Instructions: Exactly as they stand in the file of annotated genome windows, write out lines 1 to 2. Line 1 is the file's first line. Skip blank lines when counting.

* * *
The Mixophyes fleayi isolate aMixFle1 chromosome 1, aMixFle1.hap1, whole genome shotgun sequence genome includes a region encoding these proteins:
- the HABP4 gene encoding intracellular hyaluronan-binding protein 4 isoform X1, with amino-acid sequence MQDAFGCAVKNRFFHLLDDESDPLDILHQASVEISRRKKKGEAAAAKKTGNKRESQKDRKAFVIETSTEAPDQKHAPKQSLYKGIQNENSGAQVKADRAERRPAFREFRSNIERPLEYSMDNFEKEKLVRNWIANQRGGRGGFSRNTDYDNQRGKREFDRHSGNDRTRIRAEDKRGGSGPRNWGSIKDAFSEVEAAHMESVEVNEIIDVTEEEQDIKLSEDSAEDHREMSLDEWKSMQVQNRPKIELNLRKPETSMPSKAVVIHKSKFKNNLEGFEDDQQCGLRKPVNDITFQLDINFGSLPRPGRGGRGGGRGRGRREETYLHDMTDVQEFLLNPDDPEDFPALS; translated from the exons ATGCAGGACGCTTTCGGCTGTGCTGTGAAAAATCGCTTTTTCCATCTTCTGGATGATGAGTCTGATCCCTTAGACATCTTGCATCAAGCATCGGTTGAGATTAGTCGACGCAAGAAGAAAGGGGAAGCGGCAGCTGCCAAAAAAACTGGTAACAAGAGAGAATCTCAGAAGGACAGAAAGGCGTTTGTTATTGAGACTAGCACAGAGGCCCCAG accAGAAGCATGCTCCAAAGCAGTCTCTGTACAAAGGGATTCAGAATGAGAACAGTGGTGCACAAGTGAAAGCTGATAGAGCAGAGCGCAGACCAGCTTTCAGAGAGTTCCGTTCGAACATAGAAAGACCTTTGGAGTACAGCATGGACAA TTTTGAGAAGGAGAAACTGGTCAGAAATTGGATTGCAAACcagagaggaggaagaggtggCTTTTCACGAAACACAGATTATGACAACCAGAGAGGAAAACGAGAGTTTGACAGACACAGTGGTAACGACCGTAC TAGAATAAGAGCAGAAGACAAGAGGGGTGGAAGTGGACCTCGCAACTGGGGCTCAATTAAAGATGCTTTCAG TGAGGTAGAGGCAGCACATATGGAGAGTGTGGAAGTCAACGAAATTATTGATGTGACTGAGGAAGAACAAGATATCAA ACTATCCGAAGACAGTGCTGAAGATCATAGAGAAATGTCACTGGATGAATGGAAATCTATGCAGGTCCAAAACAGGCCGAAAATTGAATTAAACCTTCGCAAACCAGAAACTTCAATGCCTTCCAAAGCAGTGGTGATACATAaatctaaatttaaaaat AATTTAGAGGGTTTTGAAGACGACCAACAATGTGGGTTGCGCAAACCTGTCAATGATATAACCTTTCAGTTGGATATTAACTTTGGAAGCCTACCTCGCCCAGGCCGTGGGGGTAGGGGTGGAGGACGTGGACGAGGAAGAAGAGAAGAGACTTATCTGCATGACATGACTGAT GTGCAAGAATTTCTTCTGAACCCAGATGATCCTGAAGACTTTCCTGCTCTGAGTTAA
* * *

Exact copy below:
The Mixophyes fleayi isolate aMixFle1 chromosome 1, aMixFle1.hap1, whole genome shotgun sequence genome includes a region encoding these proteins:
- the HABP4 gene encoding intracellular hyaluronan-binding protein 4 isoform X1, with amino-acid sequence MQDAFGCAVKNRFFHLLDDESDPLDILHQASVEISRRKKKGEAAAAKKTGNKRESQKDRKAFVIETSTEAPDQKHAPKQSLYKGIQNENSGAQVKADRAERRPAFREFRSNIERPLEYSMDNFEKEKLVRNWIANQRGGRGGFSRNTDYDNQRGKREFDRHSGNDRTRIRAEDKRGGSGPRNWGSIKDAFSEVEAAHMESVEVNEIIDVTEEEQDIKLSEDSAEDHREMSLDEWKSMQVQNRPKIELNLRKPETSMPSKAVVIHKSKFKNNLEGFEDDQQCGLRKPVNDITFQLDINFGSLPRPGRGGRGGGRGRGRREETYLHDMTDVQEFLLNPDDPEDFPALS; translated from the exons ATGCAGGACGCTTTCGGCTGTGCTGTGAAAAATCGCTTTTTCCATCTTCTGGATGATGAGTCTGATCCCTTAGACATCTTGCATCAAGCATCGGTTGAGATTAGTCGACGCAAGAAGAAAGGGGAAGCGGCAGCTGCCAAAAAAACTGGTAACAAGAGAGAATCTCAGAAGGACAGAAAGGCGTTTGTTATTGAGACTAGCACAGAGGCCCCAG accAGAAGCATGCTCCAAAGCAGTCTCTGTACAAAGGGATTCAGAATGAGAACAGTGGTGCACAAGTGAAAGCTGATAGAGCAGAGCGCAGACCAGCTTTCAGAGAGTTCCGTTCGAACATAGAAAGACCTTTGGAGTACAGCATGGACAA TTTTGAGAAGGAGAAACTGGTCAGAAATTGGATTGCAAACcagagaggaggaagaggtggCTTTTCACGAAACACAGATTATGACAACCAGAGAGGAAAACGAGAGTTTGACAGACACAGTGGTAACGACCGTAC TAGAATAAGAGCAGAAGACAAGAGGGGTGGAAGTGGACCTCGCAACTGGGGCTCAATTAAAGATGCTTTCAG TGAGGTAGAGGCAGCACATATGGAGAGTGTGGAAGTCAACGAAATTATTGATGTGACTGAGGAAGAACAAGATATCAA ACTATCCGAAGACAGTGCTGAAGATCATAGAGAAATGTCACTGGATGAATGGAAATCTATGCAGGTCCAAAACAGGCCGAAAATTGAATTAAACCTTCGCAAACCAGAAACTTCAATGCCTTCCAAAGCAGTGGTGATACATAaatctaaatttaaaaat AATTTAGAGGGTTTTGAAGACGACCAACAATGTGGGTTGCGCAAACCTGTCAATGATATAACCTTTCAGTTGGATATTAACTTTGGAAGCCTACCTCGCCCAGGCCGTGGGGGTAGGGGTGGAGGACGTGGACGAGGAAGAAGAGAAGAGACTTATCTGCATGACATGACTGAT GTGCAAGAATTTCTTCTGAACCCAGATGATCCTGAAGACTTTCCTGCTCTGAGTTAA